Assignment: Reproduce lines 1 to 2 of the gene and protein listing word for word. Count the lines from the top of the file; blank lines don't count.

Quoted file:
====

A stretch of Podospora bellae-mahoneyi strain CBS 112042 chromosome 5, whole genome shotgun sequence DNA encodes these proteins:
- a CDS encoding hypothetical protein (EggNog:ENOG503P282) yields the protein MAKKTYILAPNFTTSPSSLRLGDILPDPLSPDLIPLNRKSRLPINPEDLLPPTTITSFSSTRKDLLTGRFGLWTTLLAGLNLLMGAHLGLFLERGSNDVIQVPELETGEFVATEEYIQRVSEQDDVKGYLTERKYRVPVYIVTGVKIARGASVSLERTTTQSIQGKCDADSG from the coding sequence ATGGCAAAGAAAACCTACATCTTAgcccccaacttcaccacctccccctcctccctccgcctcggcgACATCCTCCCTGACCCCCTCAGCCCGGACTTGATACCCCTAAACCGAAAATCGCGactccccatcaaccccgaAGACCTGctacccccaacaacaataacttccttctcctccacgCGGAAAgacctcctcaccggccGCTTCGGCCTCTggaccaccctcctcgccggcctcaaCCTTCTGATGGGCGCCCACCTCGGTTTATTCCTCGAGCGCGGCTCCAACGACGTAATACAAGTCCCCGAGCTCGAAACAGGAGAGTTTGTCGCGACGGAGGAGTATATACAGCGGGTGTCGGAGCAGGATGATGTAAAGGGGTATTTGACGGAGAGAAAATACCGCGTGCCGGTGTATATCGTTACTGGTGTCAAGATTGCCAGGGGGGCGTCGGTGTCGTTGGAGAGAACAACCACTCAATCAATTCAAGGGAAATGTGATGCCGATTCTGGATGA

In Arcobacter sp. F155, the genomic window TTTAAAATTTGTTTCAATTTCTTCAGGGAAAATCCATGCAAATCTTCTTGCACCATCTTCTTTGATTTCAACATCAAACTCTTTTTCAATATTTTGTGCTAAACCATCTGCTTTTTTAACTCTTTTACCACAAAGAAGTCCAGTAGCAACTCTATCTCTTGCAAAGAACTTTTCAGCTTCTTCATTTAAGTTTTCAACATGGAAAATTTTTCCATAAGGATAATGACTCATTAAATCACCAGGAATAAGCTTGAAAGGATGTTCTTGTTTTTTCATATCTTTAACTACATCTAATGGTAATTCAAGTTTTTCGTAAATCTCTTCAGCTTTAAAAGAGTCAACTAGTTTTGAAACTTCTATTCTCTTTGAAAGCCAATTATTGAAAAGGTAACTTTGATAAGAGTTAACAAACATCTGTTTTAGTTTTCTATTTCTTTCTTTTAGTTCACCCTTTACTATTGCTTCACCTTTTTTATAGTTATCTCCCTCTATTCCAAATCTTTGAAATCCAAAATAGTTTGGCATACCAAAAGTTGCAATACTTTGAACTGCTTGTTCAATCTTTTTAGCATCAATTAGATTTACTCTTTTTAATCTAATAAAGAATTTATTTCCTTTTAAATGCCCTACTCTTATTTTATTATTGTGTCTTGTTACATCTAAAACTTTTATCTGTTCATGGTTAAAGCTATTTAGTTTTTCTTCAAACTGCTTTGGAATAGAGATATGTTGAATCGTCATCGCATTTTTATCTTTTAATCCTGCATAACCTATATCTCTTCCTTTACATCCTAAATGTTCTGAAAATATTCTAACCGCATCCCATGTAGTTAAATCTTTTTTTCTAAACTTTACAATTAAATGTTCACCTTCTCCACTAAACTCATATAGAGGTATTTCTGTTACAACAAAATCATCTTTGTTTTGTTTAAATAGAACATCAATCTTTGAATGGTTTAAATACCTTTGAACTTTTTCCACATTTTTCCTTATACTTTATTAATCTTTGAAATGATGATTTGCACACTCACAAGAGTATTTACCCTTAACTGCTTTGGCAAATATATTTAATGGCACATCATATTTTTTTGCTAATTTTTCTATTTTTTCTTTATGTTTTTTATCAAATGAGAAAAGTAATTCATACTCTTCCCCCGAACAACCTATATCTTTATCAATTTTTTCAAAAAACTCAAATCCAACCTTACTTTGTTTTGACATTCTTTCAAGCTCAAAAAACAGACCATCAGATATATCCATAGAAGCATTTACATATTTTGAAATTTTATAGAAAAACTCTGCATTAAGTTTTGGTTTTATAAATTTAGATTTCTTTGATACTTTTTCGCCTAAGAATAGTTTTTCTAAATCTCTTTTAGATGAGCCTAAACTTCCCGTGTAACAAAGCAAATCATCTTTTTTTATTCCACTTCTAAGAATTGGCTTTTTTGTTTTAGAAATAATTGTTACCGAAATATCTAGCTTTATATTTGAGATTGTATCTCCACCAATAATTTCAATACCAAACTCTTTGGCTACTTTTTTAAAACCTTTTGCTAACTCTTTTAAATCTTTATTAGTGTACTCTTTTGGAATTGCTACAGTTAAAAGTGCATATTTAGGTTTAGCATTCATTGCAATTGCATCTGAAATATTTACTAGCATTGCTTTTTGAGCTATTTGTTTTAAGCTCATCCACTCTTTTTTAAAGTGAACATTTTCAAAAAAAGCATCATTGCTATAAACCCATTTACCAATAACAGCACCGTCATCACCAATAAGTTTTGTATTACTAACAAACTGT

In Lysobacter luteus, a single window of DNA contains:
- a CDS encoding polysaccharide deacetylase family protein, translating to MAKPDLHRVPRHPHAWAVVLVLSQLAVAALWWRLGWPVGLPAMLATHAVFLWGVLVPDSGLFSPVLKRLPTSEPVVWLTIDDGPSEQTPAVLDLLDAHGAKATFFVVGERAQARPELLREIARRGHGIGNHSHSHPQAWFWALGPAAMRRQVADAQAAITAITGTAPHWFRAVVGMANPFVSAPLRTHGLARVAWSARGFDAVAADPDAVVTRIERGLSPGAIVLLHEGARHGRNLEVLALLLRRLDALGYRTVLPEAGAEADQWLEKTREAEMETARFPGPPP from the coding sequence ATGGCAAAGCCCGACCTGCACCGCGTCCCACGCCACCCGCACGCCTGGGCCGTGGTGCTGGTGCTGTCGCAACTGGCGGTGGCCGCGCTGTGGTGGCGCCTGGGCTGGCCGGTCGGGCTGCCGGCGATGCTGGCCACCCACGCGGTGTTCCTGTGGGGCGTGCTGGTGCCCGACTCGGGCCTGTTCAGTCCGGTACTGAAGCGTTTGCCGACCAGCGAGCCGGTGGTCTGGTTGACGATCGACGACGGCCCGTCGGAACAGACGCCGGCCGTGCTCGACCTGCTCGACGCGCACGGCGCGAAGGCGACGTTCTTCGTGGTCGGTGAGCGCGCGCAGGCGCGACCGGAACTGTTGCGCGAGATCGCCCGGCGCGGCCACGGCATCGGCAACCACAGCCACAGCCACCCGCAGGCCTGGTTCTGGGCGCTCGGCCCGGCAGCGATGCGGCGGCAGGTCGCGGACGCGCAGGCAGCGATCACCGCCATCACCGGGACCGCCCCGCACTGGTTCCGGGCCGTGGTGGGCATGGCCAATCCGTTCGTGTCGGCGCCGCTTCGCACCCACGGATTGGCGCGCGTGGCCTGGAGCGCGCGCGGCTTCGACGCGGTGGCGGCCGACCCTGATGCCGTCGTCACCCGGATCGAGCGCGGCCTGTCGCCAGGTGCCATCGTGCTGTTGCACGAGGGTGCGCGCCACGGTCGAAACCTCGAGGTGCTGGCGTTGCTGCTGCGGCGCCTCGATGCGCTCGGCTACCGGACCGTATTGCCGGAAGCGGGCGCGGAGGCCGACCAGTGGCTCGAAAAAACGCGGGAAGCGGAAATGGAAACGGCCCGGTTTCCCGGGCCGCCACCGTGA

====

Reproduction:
A stretch of Podospora bellae-mahoneyi strain CBS 112042 chromosome 5, whole genome shotgun sequence DNA encodes these proteins:
- a CDS encoding hypothetical protein (EggNog:ENOG503P282) yields the protein MAKKTYILAPNFTTSPSSLRLGDILPDPLSPDLIPLNRKSRLPINPEDLLPPTTITSFSSTRKDLLTGRFGLWTTLLAGLNLLMGAHLGLFLERGSNDVIQVPELETGEFVATEEYIQRVSEQDDVKGYLTERKYRVPVYIVTGVKIARGASVSLERTTTQSIQGKCDADSG from the coding sequence ATGGCAAAGAAAACCTACATCTTAgcccccaacttcaccacctccccctcctccctccgcctcggcgACATCCTCCCTGACCCCCTCAGCCCGGACTTGATACCCCTAAACCGAAAATCGCGactccccatcaaccccgaAGACCTGctacccccaacaacaataacttccttctcctccacgCGGAAAgacctcctcaccggccGCTTCGGCCTCTggaccaccctcctcgccggcctcaaCCTTCTGATGGGCGCCCACCTCGGTTTATTCCTCGAGCGCGGCTCCAACGACGTAATACAAGTCCCCGAGCTCGAAACAGGAGAGTTTGTCGCGACGGAGGAGTATATACAGCGGGTGTCGGAGCAGGATGATGTAAAGGGGTATTTGACGGAGAGAAAATACCGCGTGCCGGTGTATATCGTTACTGGTGTCAAGATTGCCAGGGGGGCGTCGGTGTCGTTGGAGAGAACAACCACTCAATCAATTCAAGGGAAATGTGATGCCGATTCTGGATGA